Author Archives: Modibo Camara

Discontinued

We’re discontinuing the journal club as of this semester. After some discussion. we’ve reached the conclusion that the level of participation did not warrant the required preparation.

My personal opinion remains that there should be a place for students interested in economics to express and discuss those interests. There is always the Penn Journal of Economics, and regular coffee chat w/ professors that the UES intends to restart, but neither fully capture the objective of the journal club. If you have any ideas – or just want to state your interest – please feel free to email me at modibo@sas.upenn.edu.

Thanks for everyone who came and allowed us to have at least a few genuinely interesting conversations!

Discussion 3/2/15 – The Neoclassical Revolution and History of Economic Thought

The UES Journal Club will host a session on the Neoclassical Revolution.

Date: Monday, March 2, 2015.

Location: Huntsman (JMHH) G50

Time: 7:00 PM

Topic: Economists today argue in the world of models, where rational individuals encounter each other on the marketplace and buy and sell commodities to each other. The goal of each individual is to maximize his/her utility. But where do the assumptions of these economists come from? In this session, we will discuss how modern economic thought came into being by discussing the origins and evolution of economic thought, beginning with Aristotle, Colbert, Quesnay, Smith, Malthus, Ricardo, Marx, and then exploring the ‘Methodenstreit’ (dispute of methods) between the German Historical School (Schmoller) and the neoclassical school (Jevons, Marshall, Walras, Menger). We will conclude by watching a video that will lay out the philosophical differences between Hayekian and Keynesian economic thought. There will be ample time for discussion during the presentation and at the end. See you there.

Suggested readings: Milonakis and Fine (2009), “From Political Economy to Economics”, a superb rendition of the history of economic thought. (Free download in https://is.vsfs.cz/el/6410/leto2013/BA_ETD/um/3968033/From_Political_Economy_to_Freakonomics.pdf)

The Wikipedia article on the history of economic thought, which is very brief and concise http://en.wikipedia.org/wiki/History_of_economic_thought

(Posted on behalf of Larry Liu)

Discussion 2/9/15 – The Global Financial Crisis: Did Macroeconomics Fail?

Our first discussion is slated for Monday, Feb. 9th at 7pm, in SHDH 213. I will be taking the lead on this one, so feel free to email me (modibo@sas.upenn.edu) with any suggestions.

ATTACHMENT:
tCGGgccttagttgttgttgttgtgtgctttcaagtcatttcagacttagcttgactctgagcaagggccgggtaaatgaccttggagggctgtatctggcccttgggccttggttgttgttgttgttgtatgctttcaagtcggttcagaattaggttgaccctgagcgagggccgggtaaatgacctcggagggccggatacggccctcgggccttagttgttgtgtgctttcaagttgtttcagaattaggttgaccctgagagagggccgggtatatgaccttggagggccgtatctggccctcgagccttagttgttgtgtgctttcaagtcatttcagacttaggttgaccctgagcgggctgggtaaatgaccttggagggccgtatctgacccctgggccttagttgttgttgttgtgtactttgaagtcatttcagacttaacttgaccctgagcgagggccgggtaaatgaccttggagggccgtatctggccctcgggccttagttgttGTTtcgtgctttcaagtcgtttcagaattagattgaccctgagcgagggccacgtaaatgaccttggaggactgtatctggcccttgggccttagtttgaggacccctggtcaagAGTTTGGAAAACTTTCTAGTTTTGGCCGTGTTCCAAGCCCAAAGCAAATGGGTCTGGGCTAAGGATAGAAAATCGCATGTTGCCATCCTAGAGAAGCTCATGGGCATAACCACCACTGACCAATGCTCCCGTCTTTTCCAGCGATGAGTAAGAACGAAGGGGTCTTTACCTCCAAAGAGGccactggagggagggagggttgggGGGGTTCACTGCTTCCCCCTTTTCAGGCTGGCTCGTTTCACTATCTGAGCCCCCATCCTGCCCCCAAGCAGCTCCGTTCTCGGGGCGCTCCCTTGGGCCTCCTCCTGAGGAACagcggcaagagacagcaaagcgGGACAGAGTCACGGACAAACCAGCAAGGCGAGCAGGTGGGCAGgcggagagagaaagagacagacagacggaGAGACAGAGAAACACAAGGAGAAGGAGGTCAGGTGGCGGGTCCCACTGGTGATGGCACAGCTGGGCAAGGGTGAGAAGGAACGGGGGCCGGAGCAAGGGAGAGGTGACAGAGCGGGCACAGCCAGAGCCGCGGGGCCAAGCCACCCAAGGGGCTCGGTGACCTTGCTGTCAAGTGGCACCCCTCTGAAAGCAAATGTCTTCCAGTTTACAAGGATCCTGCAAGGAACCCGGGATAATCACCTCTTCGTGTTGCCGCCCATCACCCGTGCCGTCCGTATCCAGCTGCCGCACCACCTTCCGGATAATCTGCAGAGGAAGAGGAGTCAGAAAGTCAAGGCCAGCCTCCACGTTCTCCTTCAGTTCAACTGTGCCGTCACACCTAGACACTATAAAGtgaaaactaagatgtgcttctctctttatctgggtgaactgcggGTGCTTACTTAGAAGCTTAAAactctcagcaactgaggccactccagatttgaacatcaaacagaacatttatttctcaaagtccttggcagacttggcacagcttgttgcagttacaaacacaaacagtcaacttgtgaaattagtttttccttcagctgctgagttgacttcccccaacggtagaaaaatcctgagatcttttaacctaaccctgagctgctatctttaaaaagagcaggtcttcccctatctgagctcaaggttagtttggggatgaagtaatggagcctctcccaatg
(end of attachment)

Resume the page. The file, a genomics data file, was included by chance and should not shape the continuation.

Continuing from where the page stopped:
Topic

While the financial crises of 2007-2008 are a massive subject in and of themselves, we will focus on evaluating the field of macroeconomics in light of these events. You have surely heard claims, by economists and non-economists alike, that the crisis, particularly in the U.S., represented a fundamental failure on the part of economists to prescribe policy and predict market behavior. Others, like Paul Krugman, used the opportunity to push (probably longstanding) criticisms against the field, particularly on the affinity for technically-sophisticated but otherwise questionable theoretical models. Despite evident failures in both policy and prediction, is a shift in our approach to macroeconomics really necessary? What changes have occurred since 2009? What changes should still occur, if any?

When using the financial crisis to criticize macroeconomics, another important question arises. Was the crisis predictable, even in theory? Proponents of the efficient markets hypothesis might answer in the negative. Others suggest that the crisis itself is predictable, yet the specific timing isn’t. And it’s certainly possible to devise scenarios where even the widespread expectation of an upcoming crisis isn’t sufficient to prevent its occurrence, nor even its continued aggravation. Do these arguments imply we are unable to predict and/or prevent market collapses, even with (or because of) the assumption of rational expectations?

Slides

Here are the brief presentation slides I made for this discussion: JC 2-9-15

Readings

The primary reading for this session is “How did Economists get it so Wrong?” by Paul Krugman (2009).

The secondary (i.e. optional) reading is John Cochrane’s (2009) response, “How did Paul Krugman get it so Wrong?”.

For background on the global financial crisis, we recommend two articles by The Economist magazine, “The Slumps that Shaped Modern Finance” and “The Origins of the Financial Crisis”.

For background on the use/role of models in economics, we recommend Paul Pfleiderer’s (2014), “Chameleons: the Misuse of Theoretical Models in Economics and Finance”, and “Economic Models as Analogies” by Gilboa et al. (2011). The latter is co-authored by Prof. Postlewaite, whom you may recognize from ECON 212.